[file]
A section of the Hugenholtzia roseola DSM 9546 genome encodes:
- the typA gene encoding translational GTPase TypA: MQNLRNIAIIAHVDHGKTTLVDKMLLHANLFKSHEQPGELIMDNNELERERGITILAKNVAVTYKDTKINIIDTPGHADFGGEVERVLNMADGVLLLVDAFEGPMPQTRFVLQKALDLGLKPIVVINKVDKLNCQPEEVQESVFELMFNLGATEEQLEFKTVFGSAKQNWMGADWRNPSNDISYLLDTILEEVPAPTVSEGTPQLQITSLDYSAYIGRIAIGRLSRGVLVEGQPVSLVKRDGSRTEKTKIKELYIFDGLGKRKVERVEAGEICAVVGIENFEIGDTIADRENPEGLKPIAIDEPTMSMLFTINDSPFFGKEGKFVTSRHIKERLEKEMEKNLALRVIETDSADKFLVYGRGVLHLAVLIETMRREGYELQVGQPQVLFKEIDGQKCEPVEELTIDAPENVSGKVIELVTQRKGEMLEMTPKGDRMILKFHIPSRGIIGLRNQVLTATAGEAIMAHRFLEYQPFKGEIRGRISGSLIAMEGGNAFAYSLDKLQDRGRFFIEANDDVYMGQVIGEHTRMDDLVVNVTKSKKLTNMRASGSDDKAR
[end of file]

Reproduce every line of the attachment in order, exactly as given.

A section of the Hugenholtzia roseola DSM 9546 genome encodes:
- the typA gene encoding translational GTPase TypA: MQNLRNIAIIAHVDHGKTTLVDKMLLHANLFKSHEQPGELIMDNNELERERGITILAKNVAVTYKDTKINIIDTPGHADFGGEVERVLNMADGVLLLVDAFEGPMPQTRFVLQKALDLGLKPIVVINKVDKLNCQPEEVQESVFELMFNLGATEEQLEFKTVFGSAKQNWMGADWRNPSNDISYLLDTILEEVPAPTVSEGTPQLQITSLDYSAYIGRIAIGRLSRGVLVEGQPVSLVKRDGSRTEKTKIKELYIFDGLGKRKVERVEAGEICAVVGIENFEIGDTIADRENPEGLKPIAIDEPTMSMLFTINDSPFFGKEGKFVTSRHIKERLEKEMEKNLALRVIETDSADKFLVYGRGVLHLAVLIETMRREGYELQVGQPQVLFKEIDGQKCEPVEELTIDAPENVSGKVIELVTQRKGEMLEMTPKGDRMILKFHIPSRGIIGLRNQVLTATAGEAIMAHRFLEYQPFKGEIRGRISGSLIAMEGGNAFAYSLDKLQDRGRFFIEANDDVYMGQVIGEHTRMDDLVVNVTKSKKLTNMRASGSDDKAR